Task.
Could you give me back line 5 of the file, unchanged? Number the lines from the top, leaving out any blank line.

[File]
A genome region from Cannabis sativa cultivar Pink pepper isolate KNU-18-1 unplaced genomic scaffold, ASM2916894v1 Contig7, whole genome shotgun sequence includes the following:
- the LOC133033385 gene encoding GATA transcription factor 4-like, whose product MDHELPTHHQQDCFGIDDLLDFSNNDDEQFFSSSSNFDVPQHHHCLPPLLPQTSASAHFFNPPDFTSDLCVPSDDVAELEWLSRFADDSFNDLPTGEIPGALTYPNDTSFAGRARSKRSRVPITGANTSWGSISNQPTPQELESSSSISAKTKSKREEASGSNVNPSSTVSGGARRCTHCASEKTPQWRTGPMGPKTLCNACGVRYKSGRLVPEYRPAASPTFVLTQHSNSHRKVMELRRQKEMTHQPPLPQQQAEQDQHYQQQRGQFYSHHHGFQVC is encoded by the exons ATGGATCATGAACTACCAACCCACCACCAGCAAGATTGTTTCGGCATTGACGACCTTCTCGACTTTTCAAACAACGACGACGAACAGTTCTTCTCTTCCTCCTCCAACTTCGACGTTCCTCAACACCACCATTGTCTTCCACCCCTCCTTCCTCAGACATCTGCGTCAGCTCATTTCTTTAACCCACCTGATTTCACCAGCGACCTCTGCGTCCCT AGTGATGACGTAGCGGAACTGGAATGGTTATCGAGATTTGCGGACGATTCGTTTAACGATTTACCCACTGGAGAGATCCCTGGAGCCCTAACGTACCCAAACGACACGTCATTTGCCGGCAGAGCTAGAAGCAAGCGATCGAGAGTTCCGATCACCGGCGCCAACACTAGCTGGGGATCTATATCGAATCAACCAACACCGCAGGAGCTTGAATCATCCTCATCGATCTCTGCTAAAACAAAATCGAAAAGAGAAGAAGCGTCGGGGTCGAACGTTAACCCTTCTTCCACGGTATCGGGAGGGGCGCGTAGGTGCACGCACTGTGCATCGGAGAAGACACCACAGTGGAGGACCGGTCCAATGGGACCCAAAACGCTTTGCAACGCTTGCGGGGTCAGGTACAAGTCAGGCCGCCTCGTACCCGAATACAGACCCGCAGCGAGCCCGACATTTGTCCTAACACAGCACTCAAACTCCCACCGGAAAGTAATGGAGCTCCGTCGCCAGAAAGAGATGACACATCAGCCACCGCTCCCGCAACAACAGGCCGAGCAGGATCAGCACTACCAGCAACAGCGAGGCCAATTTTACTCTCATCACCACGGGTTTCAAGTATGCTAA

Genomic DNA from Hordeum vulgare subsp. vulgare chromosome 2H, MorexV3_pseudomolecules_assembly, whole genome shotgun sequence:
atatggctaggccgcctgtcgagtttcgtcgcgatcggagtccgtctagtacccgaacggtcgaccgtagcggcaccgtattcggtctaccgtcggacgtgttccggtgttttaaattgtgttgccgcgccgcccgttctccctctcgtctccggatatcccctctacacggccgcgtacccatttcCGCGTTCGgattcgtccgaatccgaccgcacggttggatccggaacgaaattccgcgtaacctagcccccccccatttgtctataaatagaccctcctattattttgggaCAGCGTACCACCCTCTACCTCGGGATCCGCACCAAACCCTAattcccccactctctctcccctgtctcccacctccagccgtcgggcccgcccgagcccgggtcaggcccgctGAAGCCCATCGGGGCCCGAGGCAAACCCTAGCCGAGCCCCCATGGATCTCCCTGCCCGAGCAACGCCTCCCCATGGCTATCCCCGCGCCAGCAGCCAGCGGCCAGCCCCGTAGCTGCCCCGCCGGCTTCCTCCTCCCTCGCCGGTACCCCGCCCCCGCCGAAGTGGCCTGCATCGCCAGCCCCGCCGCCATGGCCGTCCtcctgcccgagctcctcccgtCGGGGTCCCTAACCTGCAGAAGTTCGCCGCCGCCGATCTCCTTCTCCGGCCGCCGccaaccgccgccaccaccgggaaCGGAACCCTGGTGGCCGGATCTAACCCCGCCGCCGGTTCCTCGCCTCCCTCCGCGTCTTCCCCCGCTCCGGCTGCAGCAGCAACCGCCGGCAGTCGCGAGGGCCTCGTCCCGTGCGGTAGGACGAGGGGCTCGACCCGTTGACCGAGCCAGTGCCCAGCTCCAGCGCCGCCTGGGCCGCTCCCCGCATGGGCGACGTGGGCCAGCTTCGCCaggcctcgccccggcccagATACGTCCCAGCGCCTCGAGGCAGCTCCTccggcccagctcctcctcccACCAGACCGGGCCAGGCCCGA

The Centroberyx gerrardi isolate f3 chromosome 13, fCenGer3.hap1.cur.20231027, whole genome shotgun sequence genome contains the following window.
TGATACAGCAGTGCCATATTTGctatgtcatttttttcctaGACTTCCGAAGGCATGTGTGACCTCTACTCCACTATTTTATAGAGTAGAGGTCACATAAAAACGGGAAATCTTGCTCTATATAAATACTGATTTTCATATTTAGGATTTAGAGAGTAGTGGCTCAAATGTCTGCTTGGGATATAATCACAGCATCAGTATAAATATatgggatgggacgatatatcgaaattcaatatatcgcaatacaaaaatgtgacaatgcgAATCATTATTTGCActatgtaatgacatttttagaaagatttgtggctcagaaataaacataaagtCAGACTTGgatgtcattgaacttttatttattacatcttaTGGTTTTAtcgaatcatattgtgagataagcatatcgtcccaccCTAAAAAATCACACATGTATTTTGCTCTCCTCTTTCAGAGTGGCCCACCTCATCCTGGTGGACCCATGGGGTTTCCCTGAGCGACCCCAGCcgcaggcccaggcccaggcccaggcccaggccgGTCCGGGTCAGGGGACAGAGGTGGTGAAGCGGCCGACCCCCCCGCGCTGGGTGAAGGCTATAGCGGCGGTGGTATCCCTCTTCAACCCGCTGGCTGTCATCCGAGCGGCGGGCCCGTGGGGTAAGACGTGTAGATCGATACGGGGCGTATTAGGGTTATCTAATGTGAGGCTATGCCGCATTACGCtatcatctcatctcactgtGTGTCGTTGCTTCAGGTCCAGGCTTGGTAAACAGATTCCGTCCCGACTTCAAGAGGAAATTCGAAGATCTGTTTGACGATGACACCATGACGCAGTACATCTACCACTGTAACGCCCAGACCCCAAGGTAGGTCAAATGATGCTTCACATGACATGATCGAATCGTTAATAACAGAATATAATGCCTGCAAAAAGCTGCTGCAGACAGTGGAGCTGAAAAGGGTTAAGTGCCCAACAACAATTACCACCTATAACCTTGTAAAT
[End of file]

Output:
The Centroberyx gerrardi isolate f3 chromosome 13, fCenGer3.hap1.cur.20231027, whole genome shotgun sequence genome contains the following window.